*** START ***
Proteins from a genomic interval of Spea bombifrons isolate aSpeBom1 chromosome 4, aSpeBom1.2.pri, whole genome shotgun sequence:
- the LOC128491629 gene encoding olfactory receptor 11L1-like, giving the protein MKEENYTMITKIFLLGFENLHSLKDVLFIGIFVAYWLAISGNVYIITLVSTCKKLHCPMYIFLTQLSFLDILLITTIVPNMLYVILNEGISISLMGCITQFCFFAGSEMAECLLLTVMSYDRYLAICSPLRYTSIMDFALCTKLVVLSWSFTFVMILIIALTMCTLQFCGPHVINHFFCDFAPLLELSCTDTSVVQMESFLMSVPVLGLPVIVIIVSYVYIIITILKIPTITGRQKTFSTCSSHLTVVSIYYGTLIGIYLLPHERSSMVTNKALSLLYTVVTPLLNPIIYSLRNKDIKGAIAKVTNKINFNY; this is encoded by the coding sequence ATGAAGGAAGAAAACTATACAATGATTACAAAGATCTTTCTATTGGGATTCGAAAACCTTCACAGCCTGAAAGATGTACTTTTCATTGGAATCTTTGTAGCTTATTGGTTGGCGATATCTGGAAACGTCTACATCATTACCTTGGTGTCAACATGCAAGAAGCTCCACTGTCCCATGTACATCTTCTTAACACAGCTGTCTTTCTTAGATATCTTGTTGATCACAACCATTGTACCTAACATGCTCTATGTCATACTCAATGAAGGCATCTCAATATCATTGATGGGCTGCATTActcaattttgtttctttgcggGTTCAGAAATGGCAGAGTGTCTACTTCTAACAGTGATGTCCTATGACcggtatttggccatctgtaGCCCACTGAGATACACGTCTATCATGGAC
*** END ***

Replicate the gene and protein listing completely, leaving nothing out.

Proteins from a genomic interval of Spea bombifrons isolate aSpeBom1 chromosome 4, aSpeBom1.2.pri, whole genome shotgun sequence:
- the LOC128491629 gene encoding olfactory receptor 11L1-like, giving the protein MKEENYTMITKIFLLGFENLHSLKDVLFIGIFVAYWLAISGNVYIITLVSTCKKLHCPMYIFLTQLSFLDILLITTIVPNMLYVILNEGISISLMGCITQFCFFAGSEMAECLLLTVMSYDRYLAICSPLRYTSIMDFALCTKLVVLSWSFTFVMILIIALTMCTLQFCGPHVINHFFCDFAPLLELSCTDTSVVQMESFLMSVPVLGLPVIVIIVSYVYIIITILKIPTITGRQKTFSTCSSHLTVVSIYYGTLIGIYLLPHERSSMVTNKALSLLYTVVTPLLNPIIYSLRNKDIKGAIAKVTNKINFNY; this is encoded by the coding sequence ATGAAGGAAGAAAACTATACAATGATTACAAAGATCTTTCTATTGGGATTCGAAAACCTTCACAGCCTGAAAGATGTACTTTTCATTGGAATCTTTGTAGCTTATTGGTTGGCGATATCTGGAAACGTCTACATCATTACCTTGGTGTCAACATGCAAGAAGCTCCACTGTCCCATGTACATCTTCTTAACACAGCTGTCTTTCTTAGATATCTTGTTGATCACAACCATTGTACCTAACATGCTCTATGTCATACTCAATGAAGGCATCTCAATATCATTGATGGGCTGCATTActcaattttgtttctttgcggGTTCAGAAATGGCAGAGTGTCTACTTCTAACAGTGATGTCCTATGACcggtatttggccatctgtaGCCCACTGAGATACACGTCTATCATGGAC